WCET, WICHE cooperative for educational technologies (subsidiary of the Western Interstate Commission for Higher Education), released a survey report on the current state of online education.
Quality, Standards and Metrics for Improvement
Most promising of the results, is the fact that over 85% of schools have created “best practices” and “standards” to guide their online courses. Following course standards, either those set up by the US regional accrediting agencies, by state, or by schools internally, is essential for the future development of online courses. This sets a framework for experimentation so that the system can be continuously improved upon after each iteration.
However, 15% of schools have yet to adopt either best practices or standards. These schools are essentially flying blind and have elected to leave all issues of quality in the hands of the faculty. Basically, this is a very un-scientific way for a scientific institution to act.
Further troubling, WCET cites that large portions of schools do not calculate a completion rate for either online or on-campus education: only 65% of schools calculated an on-campus completion rate followed by 55% for online. Though a best practice and standard format is key to set a framework for improvement, metrics must also be collected to ensure that changes to the system are in fact an improvement, as opposed to a perceived improvement.
On the bright side, of those schools able to report completion rates, it was found that the variation between on-campus and online completion was only 3-5%. The factor is small, mostly due to the high completion rate from “online-only” schools. This factor suggests the quality of education online is on par with on-campus education. WCET also suggests that schools that offer both formats should take notes from those that focus only on online.
WCET stressed that online completion rates from the schools surveyed should not be confused with the completion rates of massive open online courses (MOOCs). Coursera, a leading competitor in the MOOC business, reports that only 1 in 20 students that sign up for a MOOC will complete it.
The report found that the courses produced by 83% of the schools were faculty driven. Of the schools surveyed, it was also found that 58% require that online faculty participate in faculty development before teaching. Furthermore, 53% of new online courses and 48% of existing online courses require a review process. This suggests a content quality on par with on-campus courses, but there is room for much improvement with respect to reviewing the material.
The personal touch is often regarded as lacking in online education. However, it actually seems that a large majority of schools were found to provide library and advising services to their students. It also seems that the majority offer tutors. However, only 30% of schools offered 24/7 technical support, which could be devastating for a student writing a test in the middle of the night.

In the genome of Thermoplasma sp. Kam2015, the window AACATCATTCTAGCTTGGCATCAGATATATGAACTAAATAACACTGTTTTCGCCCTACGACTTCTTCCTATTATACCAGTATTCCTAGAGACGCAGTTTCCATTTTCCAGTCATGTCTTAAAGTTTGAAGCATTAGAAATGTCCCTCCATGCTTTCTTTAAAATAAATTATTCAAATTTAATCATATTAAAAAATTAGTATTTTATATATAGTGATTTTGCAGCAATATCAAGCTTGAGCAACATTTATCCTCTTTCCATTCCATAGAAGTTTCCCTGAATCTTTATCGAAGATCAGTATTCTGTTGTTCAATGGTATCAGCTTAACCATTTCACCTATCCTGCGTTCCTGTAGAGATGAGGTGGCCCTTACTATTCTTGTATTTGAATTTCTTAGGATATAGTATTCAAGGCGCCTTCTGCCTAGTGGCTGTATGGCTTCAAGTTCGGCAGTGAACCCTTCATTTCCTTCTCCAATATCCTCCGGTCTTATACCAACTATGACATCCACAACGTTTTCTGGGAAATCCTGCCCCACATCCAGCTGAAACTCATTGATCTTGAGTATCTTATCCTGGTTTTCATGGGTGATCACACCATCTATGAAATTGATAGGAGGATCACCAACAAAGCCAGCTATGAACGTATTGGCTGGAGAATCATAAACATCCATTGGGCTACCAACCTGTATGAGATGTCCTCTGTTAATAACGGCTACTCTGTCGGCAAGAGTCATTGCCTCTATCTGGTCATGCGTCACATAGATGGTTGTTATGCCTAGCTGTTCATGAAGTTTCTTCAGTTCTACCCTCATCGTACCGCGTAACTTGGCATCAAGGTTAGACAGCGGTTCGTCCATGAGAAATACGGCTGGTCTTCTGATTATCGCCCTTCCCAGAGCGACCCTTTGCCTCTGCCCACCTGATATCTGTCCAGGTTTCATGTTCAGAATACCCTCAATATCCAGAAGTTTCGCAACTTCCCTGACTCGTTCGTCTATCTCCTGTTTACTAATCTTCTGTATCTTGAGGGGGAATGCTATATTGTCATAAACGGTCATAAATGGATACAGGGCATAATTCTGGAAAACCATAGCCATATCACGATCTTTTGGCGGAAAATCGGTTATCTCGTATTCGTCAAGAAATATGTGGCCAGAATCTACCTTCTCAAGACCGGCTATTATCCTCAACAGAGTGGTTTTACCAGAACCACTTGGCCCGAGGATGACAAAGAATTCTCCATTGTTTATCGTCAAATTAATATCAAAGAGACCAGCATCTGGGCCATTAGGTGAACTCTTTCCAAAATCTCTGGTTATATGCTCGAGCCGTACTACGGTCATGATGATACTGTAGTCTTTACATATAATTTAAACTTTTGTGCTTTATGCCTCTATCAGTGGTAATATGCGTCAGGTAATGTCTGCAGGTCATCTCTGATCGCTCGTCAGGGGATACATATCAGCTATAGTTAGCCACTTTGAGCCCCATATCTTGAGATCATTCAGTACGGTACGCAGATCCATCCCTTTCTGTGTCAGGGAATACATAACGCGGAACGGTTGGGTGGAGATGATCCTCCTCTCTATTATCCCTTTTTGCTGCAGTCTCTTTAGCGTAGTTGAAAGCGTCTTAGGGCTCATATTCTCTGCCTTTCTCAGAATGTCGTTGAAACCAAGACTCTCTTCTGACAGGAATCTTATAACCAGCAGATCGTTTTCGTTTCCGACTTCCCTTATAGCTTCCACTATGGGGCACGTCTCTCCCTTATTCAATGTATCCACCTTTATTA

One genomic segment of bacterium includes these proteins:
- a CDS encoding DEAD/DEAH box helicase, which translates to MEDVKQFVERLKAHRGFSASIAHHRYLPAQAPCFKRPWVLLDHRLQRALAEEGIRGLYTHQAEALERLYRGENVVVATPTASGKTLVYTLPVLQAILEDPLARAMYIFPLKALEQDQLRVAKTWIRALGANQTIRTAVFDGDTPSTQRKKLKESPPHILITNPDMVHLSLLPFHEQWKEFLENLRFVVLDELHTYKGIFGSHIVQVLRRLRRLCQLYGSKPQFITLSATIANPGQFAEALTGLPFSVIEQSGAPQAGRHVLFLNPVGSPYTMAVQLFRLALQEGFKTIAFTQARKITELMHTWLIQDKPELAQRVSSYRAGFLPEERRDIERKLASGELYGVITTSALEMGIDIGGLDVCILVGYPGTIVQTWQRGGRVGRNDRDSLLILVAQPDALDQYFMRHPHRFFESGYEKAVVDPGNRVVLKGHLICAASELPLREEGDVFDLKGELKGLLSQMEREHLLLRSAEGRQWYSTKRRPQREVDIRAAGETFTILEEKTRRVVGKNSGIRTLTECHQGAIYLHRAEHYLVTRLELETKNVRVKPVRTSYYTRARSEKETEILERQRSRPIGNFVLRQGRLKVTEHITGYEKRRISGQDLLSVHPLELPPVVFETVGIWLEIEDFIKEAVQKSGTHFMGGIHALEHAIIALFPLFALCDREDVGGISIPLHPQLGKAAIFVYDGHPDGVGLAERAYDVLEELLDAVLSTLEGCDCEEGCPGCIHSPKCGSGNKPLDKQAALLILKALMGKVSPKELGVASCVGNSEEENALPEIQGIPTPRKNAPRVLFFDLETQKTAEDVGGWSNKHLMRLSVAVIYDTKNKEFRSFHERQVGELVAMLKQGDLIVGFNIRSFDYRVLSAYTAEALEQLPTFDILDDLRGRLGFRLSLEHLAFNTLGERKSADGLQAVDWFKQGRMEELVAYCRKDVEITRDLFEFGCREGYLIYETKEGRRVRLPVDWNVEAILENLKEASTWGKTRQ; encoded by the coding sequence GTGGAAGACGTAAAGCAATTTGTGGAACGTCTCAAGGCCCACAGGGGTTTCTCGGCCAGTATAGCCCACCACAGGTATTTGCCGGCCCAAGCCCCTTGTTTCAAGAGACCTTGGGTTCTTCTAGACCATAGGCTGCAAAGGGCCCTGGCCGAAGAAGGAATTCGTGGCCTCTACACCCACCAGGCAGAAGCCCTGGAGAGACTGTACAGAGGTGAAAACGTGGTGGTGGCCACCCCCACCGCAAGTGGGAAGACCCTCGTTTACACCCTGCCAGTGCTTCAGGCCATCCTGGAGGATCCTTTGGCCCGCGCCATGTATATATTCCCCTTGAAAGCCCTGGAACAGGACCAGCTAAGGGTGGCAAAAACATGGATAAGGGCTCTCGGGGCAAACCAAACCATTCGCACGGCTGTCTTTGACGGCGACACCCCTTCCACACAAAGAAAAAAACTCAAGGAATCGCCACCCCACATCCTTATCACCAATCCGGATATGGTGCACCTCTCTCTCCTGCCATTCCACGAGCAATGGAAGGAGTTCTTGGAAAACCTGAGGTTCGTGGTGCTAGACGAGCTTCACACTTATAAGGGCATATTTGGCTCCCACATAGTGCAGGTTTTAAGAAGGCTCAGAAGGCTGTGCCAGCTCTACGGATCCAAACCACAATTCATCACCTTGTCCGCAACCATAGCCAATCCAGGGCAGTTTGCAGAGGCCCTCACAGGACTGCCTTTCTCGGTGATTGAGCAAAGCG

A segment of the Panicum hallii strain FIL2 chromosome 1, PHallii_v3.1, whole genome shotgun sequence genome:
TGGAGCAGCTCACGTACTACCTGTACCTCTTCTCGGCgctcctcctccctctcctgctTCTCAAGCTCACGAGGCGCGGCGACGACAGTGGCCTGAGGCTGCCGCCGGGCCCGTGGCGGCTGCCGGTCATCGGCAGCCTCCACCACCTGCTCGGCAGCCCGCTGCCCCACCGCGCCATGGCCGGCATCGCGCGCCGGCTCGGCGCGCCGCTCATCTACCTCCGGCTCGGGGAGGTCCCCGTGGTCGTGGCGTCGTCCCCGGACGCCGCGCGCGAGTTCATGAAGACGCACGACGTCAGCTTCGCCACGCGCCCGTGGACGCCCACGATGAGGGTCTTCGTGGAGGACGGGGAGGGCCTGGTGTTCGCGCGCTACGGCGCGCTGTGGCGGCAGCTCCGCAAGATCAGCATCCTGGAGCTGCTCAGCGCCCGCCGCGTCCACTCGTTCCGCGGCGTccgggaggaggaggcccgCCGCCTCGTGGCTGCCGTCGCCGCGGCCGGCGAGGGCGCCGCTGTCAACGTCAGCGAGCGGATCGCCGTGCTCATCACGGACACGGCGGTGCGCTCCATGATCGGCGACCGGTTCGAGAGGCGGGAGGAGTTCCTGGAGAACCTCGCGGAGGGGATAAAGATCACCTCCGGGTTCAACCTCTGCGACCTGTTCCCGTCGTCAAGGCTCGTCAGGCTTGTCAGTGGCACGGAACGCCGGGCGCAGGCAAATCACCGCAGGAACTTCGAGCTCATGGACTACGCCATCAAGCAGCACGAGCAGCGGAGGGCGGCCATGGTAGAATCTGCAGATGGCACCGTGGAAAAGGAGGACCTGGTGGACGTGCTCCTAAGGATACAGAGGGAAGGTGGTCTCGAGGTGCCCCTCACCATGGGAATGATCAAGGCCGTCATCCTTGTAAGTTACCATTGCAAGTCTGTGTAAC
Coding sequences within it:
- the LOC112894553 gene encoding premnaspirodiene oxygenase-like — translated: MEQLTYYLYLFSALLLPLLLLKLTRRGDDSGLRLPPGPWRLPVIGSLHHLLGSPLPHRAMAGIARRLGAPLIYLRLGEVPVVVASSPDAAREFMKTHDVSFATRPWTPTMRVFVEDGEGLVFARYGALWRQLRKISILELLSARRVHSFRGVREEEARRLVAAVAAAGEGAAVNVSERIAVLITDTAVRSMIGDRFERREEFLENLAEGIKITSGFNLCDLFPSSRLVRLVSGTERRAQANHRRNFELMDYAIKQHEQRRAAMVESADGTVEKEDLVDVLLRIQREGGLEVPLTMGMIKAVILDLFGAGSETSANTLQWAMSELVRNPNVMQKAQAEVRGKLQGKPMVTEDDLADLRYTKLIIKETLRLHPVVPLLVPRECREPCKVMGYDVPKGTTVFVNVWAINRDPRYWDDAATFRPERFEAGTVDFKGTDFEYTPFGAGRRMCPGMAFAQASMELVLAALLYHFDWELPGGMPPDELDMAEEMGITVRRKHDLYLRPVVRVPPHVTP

Another drawback of online education is a lack of assistance to those with disabilities. For a system heralded as the way to educate those that would otherwise have no access, it is surprising that 16% of schools had no policy for those with disabilities, and 36% relied on the faculty alone to support these students.
When dealing with the rigidity often seen within a computer program, it is easy for a professor to just set a timer on an online test and assume that all is well. However, such a system may not be suitable for students with disabilities who may require more time or an unset time to complete the task.
It is also shocking that only 22% of schools offer some kind of tutorial to orient the students to the given online environment. Lacking such instruction can lead to improper submissions and a reduced functionality of the otherwise optimized system. It is not enough to assume all those taking courses will be technophiles able to learn and intuitively understand the system on the fly. You must teach the student to learn the teaching tool before you use said tool to teach.
One of the most important issues facing online education is cheating. Over 75% of schools implement a “student integrity” policy to curb dishonesty. However, 40% of schools will also take more drastic measures by using technology to authenticate that the user is whom they claim to be.
Personal experience has shown me, however, that such methods can create a “guilty until proven innocent” scenario; which can be an issue for those using the same machine, or the same network IP, while taking the same course.
Again we see that there is room for improvement in the online education world, though quality studies still suggest that they are on par with the on-campus world. Perhaps it is time the online and offline worlds work together, to step into a more educated future.